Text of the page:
What Makes A Disc Golfer ‘Clutch?’

Who comes through in crunch time and who buckles under the pressure? It's not as simple as that.

By one measure of analysis, Simon Lizotte (left) and Nate Sexton are tops when delivering in clutch situations.
By one measure of analysis, Simon Lizotte (left) and Nate Sexton are tops when delivering in clutch situations. Photos: Eino Ansio, Disc Golf World Tour

Editor’s Note: All data is presented for tournaments where Hole-by-Hole scoring is available

Nearly every Monday on ESPN during football season you can watch talking heads debate if one team won a game or the other team blew it. Did Cam Newton choke, or did the Denver defense overpower him? Trying to decipher if a team or player has been “clutch” is a classic sports commentary platitude, and we’re lucky this year to have so many close tournaments that we can start really having that argument in disc golf. Hole to hole we can never really say if one player choked or one player was clutch, but over the course of a season we can start to see which players perform the best under pressure.

The topic of clutch hitting in baseball has been explored at length and is believed to be a myth by many statisticians. Players can go on streaks of coming through at the right moment, but over the course of their careers they tend to hit the same in all situations. This gets tricky in disc golf, though, where it’s easy to say Ricky Wysocki or Paul McBeth choked and Simon Lizotte was clutch, but it’s important to remember that in disc golf you can only choke if you’ve already been playing great golf. Anyone on a baseball team can come up to bat during a game-winning situation, but a disc golfer can only fall out of the lead if he or she were in the lead to begin with. Take a look, for example, at the number of times in the final round of a tournament a player has been in the Top-3 and dropped a stroke to the field.

PlayerDropped Strokes
Paul McBeth23
Ricky Wysocki12
Simon Lizotte11
Jeremy Koling10
Nate Doss7

By this standard, McBeth has “choked” in the final round nearly twice as many times as any other player since 2015. Obviously this is because McBeth is in the lead more than any other player on tour, but I point this out to emphasize that looking at individual moments where a player falls out of the lead isn’t a great way to decide how strong a player’s mental game is; Players like McBeth and Wysocki have an opportunity to “choke” almost every weekend. In fact, there is a relatively strong correlation between a player’s rating and how many times they have “choked” (correlation coefficient of 0.78). For perspective, so far in the 2016 MLB regular season, the correlation coefficient between a team’s batting average and its win percentage is 0.37 (closer to 1 to indicates a stronger relationship).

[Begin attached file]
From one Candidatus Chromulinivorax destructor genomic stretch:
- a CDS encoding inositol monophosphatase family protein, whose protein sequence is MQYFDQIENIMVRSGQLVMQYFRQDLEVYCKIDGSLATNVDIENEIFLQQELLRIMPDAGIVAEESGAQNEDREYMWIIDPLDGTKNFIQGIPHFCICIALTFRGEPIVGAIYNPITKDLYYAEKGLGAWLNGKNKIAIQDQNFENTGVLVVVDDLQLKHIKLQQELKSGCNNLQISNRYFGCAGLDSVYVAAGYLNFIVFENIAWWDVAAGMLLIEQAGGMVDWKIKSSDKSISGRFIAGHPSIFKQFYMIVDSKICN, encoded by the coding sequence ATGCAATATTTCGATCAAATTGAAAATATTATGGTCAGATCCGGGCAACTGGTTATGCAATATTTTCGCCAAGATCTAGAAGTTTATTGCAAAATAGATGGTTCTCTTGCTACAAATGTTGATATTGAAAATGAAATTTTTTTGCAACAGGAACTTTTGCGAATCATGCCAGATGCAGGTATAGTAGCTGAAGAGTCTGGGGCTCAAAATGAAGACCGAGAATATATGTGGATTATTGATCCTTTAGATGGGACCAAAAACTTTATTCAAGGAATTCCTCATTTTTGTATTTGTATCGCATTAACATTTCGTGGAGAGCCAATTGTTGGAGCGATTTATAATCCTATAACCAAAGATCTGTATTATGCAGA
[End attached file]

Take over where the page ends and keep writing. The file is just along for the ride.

Measuring Clutch

There are a number of ways you can determine how clutch a player is. One method is to review how players play in clutch situations compared to their average play. An alternate method is to calculate the percentage of times a player gains a stroke on the leader when in clutch situations.

For the purposes of this initial attempt to analyze clutch play, a clutch situation is considered any time a player is within three strokes of the lead (or in the lead by three or fewer strokes) in the final round of a tournament. The chart below shows the difference in birdie percentage between players in average situations and clutch situations in 2015 and 2016. Nate Sexton and Simon Lizotte are the only two players on tour right now to show a significant improvement against their normal play in clutch situations. These players are also both benefiting from great play in 2016 allowing them to throw in more clutch situations.

Clutch 1

The next chart shows the percentage of the time a player has extended his lead or gained a stroke on the leader when in clutch situations. This doesn’t allow a comparison to the player’s typical performance, but for many people it will be the result that matters most, not past performance. Lizotte again tops the list, gaining a stroke on the leader nearly 30% of the time.

Clutch 2

Over the long run we should expect very few, if any, players to truly demonstrate “clutch” play, but it’s fascinating to look at periods of time and see how players are handling increased pressure in tournaments. This will be of particular interest when Lizotte and Sexton hit the course together at the European Masters later this month.

Please leave feedback below and on Facebook on how you would measure clutch play. As stats for the sport develop and the Disc Golf Pro Tour continues to roll out its new statistics, we’ll be able to look even more in depth at these situations.

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